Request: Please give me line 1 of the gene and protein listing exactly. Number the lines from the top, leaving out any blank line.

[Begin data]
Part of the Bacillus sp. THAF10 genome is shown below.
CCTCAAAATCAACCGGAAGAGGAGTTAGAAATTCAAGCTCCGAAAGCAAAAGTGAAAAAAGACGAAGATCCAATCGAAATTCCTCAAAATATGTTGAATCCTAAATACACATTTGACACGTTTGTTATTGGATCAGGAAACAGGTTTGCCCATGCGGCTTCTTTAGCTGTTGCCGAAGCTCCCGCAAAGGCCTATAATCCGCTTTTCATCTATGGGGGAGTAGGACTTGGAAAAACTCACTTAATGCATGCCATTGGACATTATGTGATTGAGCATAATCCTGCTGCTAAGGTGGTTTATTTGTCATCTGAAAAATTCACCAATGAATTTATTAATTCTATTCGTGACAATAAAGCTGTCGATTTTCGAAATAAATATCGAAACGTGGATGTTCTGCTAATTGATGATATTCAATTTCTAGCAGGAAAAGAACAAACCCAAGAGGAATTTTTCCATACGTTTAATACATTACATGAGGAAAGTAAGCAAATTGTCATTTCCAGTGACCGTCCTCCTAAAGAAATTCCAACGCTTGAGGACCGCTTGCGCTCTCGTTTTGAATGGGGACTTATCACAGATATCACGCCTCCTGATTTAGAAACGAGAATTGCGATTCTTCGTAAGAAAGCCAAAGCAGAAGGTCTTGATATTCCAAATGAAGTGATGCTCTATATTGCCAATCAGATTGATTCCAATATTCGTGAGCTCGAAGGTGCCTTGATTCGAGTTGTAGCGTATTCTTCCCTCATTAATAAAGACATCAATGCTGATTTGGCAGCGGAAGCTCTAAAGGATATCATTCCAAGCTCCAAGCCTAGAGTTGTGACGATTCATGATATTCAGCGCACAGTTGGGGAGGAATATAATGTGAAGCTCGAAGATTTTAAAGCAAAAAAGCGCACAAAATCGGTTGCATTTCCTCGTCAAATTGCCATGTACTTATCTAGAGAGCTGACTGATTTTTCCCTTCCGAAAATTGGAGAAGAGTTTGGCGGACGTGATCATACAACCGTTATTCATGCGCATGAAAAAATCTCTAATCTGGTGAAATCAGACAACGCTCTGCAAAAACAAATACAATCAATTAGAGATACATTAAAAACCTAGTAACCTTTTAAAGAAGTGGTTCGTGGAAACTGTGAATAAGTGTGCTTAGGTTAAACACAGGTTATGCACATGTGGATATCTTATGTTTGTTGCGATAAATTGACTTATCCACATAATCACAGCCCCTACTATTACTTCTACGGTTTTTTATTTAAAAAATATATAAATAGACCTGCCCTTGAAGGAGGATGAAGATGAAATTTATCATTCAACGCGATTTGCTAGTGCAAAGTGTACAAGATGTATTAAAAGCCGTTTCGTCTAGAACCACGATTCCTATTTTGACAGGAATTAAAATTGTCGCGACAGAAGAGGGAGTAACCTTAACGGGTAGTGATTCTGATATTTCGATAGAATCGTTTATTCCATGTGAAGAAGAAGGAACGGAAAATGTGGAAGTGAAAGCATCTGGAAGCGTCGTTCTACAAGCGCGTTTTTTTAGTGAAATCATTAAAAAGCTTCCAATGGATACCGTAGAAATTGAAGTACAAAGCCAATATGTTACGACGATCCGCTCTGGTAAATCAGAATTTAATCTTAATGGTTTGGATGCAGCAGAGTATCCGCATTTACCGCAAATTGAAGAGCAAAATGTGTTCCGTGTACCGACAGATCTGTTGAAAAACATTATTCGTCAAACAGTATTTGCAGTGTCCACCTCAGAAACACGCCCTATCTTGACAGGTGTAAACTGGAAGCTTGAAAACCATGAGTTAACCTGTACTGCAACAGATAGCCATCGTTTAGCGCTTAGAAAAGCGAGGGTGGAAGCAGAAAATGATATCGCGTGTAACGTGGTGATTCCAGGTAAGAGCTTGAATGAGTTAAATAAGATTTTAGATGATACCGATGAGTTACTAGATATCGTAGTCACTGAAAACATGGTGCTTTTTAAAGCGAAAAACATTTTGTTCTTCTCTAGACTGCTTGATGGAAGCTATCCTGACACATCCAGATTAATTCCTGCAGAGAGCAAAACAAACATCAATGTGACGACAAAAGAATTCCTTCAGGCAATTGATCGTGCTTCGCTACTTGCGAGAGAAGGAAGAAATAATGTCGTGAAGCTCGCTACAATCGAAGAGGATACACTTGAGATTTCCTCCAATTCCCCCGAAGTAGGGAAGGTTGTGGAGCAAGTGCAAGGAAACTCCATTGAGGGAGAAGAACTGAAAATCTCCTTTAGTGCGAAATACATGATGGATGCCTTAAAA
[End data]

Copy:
Part of the Bacillus sp. THAF10 genome is shown below.